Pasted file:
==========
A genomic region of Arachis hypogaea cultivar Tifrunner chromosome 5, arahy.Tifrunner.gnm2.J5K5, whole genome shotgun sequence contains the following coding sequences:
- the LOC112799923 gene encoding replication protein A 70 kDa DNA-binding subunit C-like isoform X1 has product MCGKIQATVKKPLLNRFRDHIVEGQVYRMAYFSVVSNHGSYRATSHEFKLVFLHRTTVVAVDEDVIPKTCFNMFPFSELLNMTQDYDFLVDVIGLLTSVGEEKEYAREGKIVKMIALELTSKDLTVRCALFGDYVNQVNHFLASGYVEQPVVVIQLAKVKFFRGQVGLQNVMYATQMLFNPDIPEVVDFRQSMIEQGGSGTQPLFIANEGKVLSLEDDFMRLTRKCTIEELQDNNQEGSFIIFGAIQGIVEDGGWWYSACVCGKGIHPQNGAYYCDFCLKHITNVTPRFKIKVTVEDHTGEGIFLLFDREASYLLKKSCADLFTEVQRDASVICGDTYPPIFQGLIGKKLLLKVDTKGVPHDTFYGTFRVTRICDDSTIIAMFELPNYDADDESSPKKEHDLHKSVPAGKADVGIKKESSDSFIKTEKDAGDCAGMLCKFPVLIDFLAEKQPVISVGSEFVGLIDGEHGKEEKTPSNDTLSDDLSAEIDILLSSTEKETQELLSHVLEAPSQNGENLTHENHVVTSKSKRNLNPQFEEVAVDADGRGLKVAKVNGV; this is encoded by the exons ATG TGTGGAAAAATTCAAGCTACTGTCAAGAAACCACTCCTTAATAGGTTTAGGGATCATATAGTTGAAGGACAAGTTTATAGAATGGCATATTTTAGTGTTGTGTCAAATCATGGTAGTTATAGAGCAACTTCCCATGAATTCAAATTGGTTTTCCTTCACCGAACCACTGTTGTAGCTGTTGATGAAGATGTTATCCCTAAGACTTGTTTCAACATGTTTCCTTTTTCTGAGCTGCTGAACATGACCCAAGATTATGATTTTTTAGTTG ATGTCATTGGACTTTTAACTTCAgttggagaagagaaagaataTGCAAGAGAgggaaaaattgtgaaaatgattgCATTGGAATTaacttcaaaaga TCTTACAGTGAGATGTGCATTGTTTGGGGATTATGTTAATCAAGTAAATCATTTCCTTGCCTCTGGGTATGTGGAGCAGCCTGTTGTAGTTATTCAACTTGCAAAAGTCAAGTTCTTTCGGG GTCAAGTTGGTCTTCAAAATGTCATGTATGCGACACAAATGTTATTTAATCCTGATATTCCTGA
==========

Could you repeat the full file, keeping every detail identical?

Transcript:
A genomic region of Arachis hypogaea cultivar Tifrunner chromosome 5, arahy.Tifrunner.gnm2.J5K5, whole genome shotgun sequence contains the following coding sequences:
- the LOC112799923 gene encoding replication protein A 70 kDa DNA-binding subunit C-like isoform X1 has product MCGKIQATVKKPLLNRFRDHIVEGQVYRMAYFSVVSNHGSYRATSHEFKLVFLHRTTVVAVDEDVIPKTCFNMFPFSELLNMTQDYDFLVDVIGLLTSVGEEKEYAREGKIVKMIALELTSKDLTVRCALFGDYVNQVNHFLASGYVEQPVVVIQLAKVKFFRGQVGLQNVMYATQMLFNPDIPEVVDFRQSMIEQGGSGTQPLFIANEGKVLSLEDDFMRLTRKCTIEELQDNNQEGSFIIFGAIQGIVEDGGWWYSACVCGKGIHPQNGAYYCDFCLKHITNVTPRFKIKVTVEDHTGEGIFLLFDREASYLLKKSCADLFTEVQRDASVICGDTYPPIFQGLIGKKLLLKVDTKGVPHDTFYGTFRVTRICDDSTIIAMFELPNYDADDESSPKKEHDLHKSVPAGKADVGIKKESSDSFIKTEKDAGDCAGMLCKFPVLIDFLAEKQPVISVGSEFVGLIDGEHGKEEKTPSNDTLSDDLSAEIDILLSSTEKETQELLSHVLEAPSQNGENLTHENHVVTSKSKRNLNPQFEEVAVDADGRGLKVAKVNGV; this is encoded by the exons ATG TGTGGAAAAATTCAAGCTACTGTCAAGAAACCACTCCTTAATAGGTTTAGGGATCATATAGTTGAAGGACAAGTTTATAGAATGGCATATTTTAGTGTTGTGTCAAATCATGGTAGTTATAGAGCAACTTCCCATGAATTCAAATTGGTTTTCCTTCACCGAACCACTGTTGTAGCTGTTGATGAAGATGTTATCCCTAAGACTTGTTTCAACATGTTTCCTTTTTCTGAGCTGCTGAACATGACCCAAGATTATGATTTTTTAGTTG ATGTCATTGGACTTTTAACTTCAgttggagaagagaaagaataTGCAAGAGAgggaaaaattgtgaaaatgattgCATTGGAATTaacttcaaaaga TCTTACAGTGAGATGTGCATTGTTTGGGGATTATGTTAATCAAGTAAATCATTTCCTTGCCTCTGGGTATGTGGAGCAGCCTGTTGTAGTTATTCAACTTGCAAAAGTCAAGTTCTTTCGGG GTCAAGTTGGTCTTCAAAATGTCATGTATGCGACACAAATGTTATTTAATCCTGATATTCCTGA